United States District Court, D. Arizona
REPORT AND RECOMMENDATION
HONORABLE SUSAN R. BOLTON JUDGE
March 13, 2017, the Ninth Circuit Court of Appeals granted
Movant's application to file a second or successive 28
U.S.C. § 2255 motion and transferred his case to the
District Court, as Movant had made a prima facie showing for
relief under Johnson v. United States, 135 S.Ct.
2551 (2015.) (CVDoc. 10.) Movant was convicted after a jury
trial of one count of conspiracy, in violation of 18 U.S.C.
§ 371, two counts of armed bank robbery, in violation of
18 U.S.C. § 2113(a) and (d); and two counts of
brandishing a firearm during the commission of a crime of
violence, in violation of 18 U.S.C. § 924(c)(1)(A)(ii).
(CRDocs. 208, 271.) On March 5, 2005, Movant was sentenced to
a total of 504 months' imprisonment. (CRDoc. 271.)
Movant's convictions were affirmed on direct appeal.
United States v. Hunter, No. 266 Fed.Appx. 619 (9th
Cir. 2008). Movant also filed a first § 2255 motion on
December 29, 2008, raising several issues challenging his
convictions and sentence. (CRDoc. 335.) Movant's first
§ 2255 motion was denied and dismissed on August 17,
2009. (CRDoc. 341.)
Movant's now-second § 2255 motion, he asserts that
his convictions under 18 U.S.C. § 924(c) are invalid
pursuant to Johnson v. United States, 135 S.Ct. 2551
(2015). (CRDoc. 365; CVDoc. 10-7 at 9-13.) In
Johnson, the Supreme Court declared that the
residual clause of § 924(e), under the Armed Career
Criminal Act, was unconstitutionally vague. Movant was
sentenced pursuant to § 924(c) which defines
“crime of violence, ” and contains a “force
clause, ” and a “residual clause.” Movant
claims that armed bank robbery is a crime of violence under
the “residual clause” of § 924(c), and since
that clause is similarly worded to the residual clause of
§ 924(e), under Johnson that clause is also
And because the residual clause is unavailable under
Johnson, armed bank robbery under § 2113(a) and
(d) does not amount to a “crime of violence”
under 18 U.S.C. § 924(c)(3). [Movant]'s §
924(c) convictions are therefore unconstitutional, and must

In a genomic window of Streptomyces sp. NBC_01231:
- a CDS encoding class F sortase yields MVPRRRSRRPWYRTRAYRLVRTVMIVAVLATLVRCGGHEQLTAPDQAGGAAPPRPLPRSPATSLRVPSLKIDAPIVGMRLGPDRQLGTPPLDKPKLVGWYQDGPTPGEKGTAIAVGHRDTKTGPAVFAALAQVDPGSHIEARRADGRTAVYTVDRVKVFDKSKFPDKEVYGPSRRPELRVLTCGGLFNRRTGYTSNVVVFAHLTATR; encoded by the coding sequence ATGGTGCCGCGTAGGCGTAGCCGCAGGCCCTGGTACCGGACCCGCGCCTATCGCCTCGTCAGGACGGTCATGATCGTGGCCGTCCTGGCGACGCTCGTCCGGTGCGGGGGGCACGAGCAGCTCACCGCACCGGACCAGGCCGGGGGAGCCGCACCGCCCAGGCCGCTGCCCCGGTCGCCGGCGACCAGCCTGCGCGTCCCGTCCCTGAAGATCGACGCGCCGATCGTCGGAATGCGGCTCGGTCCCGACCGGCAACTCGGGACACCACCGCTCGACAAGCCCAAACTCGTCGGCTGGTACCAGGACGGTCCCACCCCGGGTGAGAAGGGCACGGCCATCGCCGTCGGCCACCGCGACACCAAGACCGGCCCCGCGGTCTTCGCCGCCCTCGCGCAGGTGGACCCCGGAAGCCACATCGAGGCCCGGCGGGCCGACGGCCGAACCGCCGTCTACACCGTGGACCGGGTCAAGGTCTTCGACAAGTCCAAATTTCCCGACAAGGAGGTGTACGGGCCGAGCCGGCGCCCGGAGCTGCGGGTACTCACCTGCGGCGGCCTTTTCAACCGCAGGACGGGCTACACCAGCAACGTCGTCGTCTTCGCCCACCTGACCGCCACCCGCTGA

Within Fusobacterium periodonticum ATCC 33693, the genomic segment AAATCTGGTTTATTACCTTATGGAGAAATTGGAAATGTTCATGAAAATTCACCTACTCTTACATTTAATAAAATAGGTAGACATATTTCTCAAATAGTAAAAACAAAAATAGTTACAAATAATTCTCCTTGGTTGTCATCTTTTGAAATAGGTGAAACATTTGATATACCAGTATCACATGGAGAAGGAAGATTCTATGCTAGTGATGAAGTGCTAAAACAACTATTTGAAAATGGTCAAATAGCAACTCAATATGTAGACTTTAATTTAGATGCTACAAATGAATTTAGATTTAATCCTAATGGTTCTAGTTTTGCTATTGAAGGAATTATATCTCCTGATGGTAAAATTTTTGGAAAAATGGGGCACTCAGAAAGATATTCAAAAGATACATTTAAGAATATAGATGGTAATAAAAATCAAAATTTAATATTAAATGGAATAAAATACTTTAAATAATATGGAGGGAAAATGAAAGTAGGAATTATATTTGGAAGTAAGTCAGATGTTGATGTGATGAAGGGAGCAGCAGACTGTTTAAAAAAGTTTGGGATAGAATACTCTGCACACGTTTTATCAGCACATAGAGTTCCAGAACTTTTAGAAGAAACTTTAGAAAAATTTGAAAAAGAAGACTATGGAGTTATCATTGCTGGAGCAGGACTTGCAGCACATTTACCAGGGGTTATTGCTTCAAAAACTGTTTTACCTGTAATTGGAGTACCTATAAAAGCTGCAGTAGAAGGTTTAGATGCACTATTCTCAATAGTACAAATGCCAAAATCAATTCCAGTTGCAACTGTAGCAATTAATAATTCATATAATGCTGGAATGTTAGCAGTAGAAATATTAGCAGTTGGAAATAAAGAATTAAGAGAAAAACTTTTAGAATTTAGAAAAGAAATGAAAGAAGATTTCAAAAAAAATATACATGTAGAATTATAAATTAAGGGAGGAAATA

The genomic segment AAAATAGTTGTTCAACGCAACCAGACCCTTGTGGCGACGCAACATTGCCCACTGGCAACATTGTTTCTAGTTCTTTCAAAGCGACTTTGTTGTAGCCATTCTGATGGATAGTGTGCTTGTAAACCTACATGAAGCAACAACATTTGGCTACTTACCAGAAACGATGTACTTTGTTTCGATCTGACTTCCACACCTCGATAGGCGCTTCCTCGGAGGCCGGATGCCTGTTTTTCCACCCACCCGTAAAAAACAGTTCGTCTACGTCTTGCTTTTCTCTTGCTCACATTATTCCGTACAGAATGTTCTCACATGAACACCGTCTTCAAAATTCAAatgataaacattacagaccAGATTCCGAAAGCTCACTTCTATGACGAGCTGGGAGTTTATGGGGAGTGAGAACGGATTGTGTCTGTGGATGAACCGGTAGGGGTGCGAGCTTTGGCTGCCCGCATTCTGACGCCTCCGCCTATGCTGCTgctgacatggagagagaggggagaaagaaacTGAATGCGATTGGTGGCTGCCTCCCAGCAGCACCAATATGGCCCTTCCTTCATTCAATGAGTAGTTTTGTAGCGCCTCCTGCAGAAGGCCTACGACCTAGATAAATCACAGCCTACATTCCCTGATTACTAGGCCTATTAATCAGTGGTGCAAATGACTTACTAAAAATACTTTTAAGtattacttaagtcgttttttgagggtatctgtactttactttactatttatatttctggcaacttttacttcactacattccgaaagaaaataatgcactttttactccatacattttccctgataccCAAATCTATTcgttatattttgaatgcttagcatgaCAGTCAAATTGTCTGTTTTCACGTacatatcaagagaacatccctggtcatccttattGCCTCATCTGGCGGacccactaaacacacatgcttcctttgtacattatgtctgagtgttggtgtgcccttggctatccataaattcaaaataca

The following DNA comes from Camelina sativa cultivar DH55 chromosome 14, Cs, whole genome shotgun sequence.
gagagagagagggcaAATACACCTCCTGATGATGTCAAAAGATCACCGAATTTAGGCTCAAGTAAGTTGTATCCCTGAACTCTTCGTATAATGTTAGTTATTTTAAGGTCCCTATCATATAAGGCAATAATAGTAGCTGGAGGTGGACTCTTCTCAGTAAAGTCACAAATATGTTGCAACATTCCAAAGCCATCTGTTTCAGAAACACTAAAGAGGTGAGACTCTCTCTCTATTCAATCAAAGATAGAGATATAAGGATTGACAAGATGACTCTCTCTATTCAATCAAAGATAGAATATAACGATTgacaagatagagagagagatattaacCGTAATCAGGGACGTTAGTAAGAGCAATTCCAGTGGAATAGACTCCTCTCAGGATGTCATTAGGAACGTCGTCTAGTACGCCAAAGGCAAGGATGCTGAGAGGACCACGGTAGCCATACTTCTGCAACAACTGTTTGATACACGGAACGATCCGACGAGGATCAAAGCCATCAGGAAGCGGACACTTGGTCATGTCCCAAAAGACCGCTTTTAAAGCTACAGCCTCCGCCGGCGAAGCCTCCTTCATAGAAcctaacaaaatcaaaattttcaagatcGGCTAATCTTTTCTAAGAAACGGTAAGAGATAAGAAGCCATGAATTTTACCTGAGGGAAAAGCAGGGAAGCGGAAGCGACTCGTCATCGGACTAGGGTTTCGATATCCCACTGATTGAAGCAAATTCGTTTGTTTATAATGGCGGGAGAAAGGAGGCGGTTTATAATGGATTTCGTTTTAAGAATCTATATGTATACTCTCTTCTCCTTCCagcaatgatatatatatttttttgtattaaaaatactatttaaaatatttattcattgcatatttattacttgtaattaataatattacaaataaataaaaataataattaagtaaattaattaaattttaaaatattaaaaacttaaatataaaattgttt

(CRDoc. 365 at 11; CVDoc. 10-7 at 13.)
Court entered a stay of this matter on March 27, 2017,
pending the Ninth Circuit's decision in United States
v. Begay, No. 14-10080, and the Supreme Court's
decision in Lynch v. Dimaya, No. 15-1498 (cert.
granted Sept. 29, 2016; argued Jan. 17, 2017). (CVDoc. 15.)
That stay was lifted on April 19, 2018. (CVDoc. 17.) On May
9, 2018, Respondent filed a Motion to Dismiss Movant's
§ 2255 motion. (CVDoc. 18.) Respondent asserts that
Movant's claims lack merit:
[They] are squarely foreclosed by the Ninth Circuit's
recent decision in United States v. Watson, 881 F.3d
782 (9th Cir. 2018), which held that bank robbery, in
violation of 18 U.S.C. § 2113(a), and armed bank
robbery, in violation of 18 U.S.C. §2113(a) and (d), are
crimes of violence under § 924(c)(3)(A) [the
(CVDoc. 18 at 3.)
Supreme Court's recent decision in Dimaya does
not change this result. In Dimaya, the Court
addressed the definition of “crime of violence”
under 18 U.S.C. § 16, a statutory provision relating to
crimes affecting an alien's deportability.
Dimaya, 138 S.Ct. 1204, 1215 (2018). The statutory
provision's definition of “crime of violence”
is nearly identical to § 924(c). Although the Supreme
Court found the residual clause of that statute
unconstitutionally vague, it did not cast doubt on the
viability of the “force clause” of that statute.
5, 2018, Movant filed his Response to Respondent's
motion, indicating therein that he “does not oppose the
Government's Motion to Dismiss  in light of the current
holding in United States v. Watson, 881 F.3d 782
(9th Cir. 2018).” In light of Ninth Circuit precedent
foreclosing Movant's claim, this Court will recommend
that Movant's § 2255 motion be denied and dismissed
IS THEREFORE RECOMMENDED that Movant's Motion to
Vacate, Set Aside, or Correct Sentence Under 28 U.S.C.
§2255, (CRDoc. 365; CVDoc. 10-7 at 9-13), be denied and
dismissed with prejudice.
IS FURTHER RECOMMENDED that the Court deny a
Certificate of Appealability and leave to proceed in forma
pauperis on appeal because Movant has not made a substantial
showing of the denial of a constitutional right.
recommendation is not an order that is immediately appealable
to the Ninth Circuit Court of Appeals. Any notice of appeal
pursuant to Rule 4(a)(1), Federal Rules of Appellate
Procedure, should not be filed until entry of the district
court's judgment. The parties shall have fourteen days
from the date of service of a copy of this recommendation
within which to file specific written objections with the
Court. See 28 U.S.C. § 636(b)(1); Rules 72,
6(a), 6(b), Federal Rules of Civil Procedure. Thereafter, the
parties have fourteen days within which to file a response to
the objections. Pursuant to Rule 7.2, Local Rules of Civil
Procedure for the United States District Court for the
District of Arizona, objections to the Report and
Recommendation may not exceed seventeen (17) pages in length.
Failure timely to file objections to the Magistrate
Judge's Report and Recommendation may result in the
acceptance of the Report and Recommendation by the district
court without further review. See United States v.
Reyna-Tapia, 328 F.3d 1114, 1121 (9th Cir.
2003). Failure timely to file ...